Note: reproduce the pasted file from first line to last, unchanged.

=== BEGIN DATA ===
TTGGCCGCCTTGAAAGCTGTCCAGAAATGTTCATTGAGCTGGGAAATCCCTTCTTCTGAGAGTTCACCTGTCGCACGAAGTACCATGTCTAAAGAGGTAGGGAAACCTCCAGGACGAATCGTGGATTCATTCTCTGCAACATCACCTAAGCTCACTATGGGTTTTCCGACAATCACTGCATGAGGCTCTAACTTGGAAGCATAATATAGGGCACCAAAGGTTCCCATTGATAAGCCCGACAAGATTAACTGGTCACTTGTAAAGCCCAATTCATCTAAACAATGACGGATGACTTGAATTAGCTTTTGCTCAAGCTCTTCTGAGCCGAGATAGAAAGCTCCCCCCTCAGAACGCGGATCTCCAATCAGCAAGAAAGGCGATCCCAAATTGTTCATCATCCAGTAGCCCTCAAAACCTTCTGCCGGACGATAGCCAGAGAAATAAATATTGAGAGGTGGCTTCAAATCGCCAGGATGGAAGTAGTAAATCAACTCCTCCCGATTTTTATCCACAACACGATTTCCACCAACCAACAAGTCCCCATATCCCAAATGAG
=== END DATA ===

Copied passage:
TTGGCCGCCTTGAAAGCTGTCCAGAAATGTTCATTGAGCTGGGAAATCCCTTCTTCTGAGAGTTCACCTGTCGCACGAAGTACCATGTCTAAAGAGGTAGGGAAACCTCCAGGACGAATCGTGGATTCATTCTCTGCAACATCACCTAAGCTCACTATGGGTTTTCCGACAATCACTGCATGAGGCTCTAACTTGGAAGCATAATATAGGGCACCAAAGGTTCCCATTGATAAGCCCGACAAGATTAACTGGTCACTTGTAAAGCCCAATTCATCTAAACAATGACGGATGACTTGAATTAGCTTTTGCTCAAGCTCTTCTGAGCCGAGATAGAAAGCTCCCCCCTCAGAACGCGGATCTCCAATCAGCAAGAAAGGCGATCCCAAATTGTTCATCATCCAGTAGCCCTCAAAACCTTCTGCCGGACGATAGCCAGAGAAATAAATATTGAGAGGTGGCTTCAAATCGCCAGGATGGAAGTAGTAAATCAACTCCTCCCGATTTTTATCCACAACACGATTTCCACCAACCAACAAGTCCCCATATCCCAAATGAG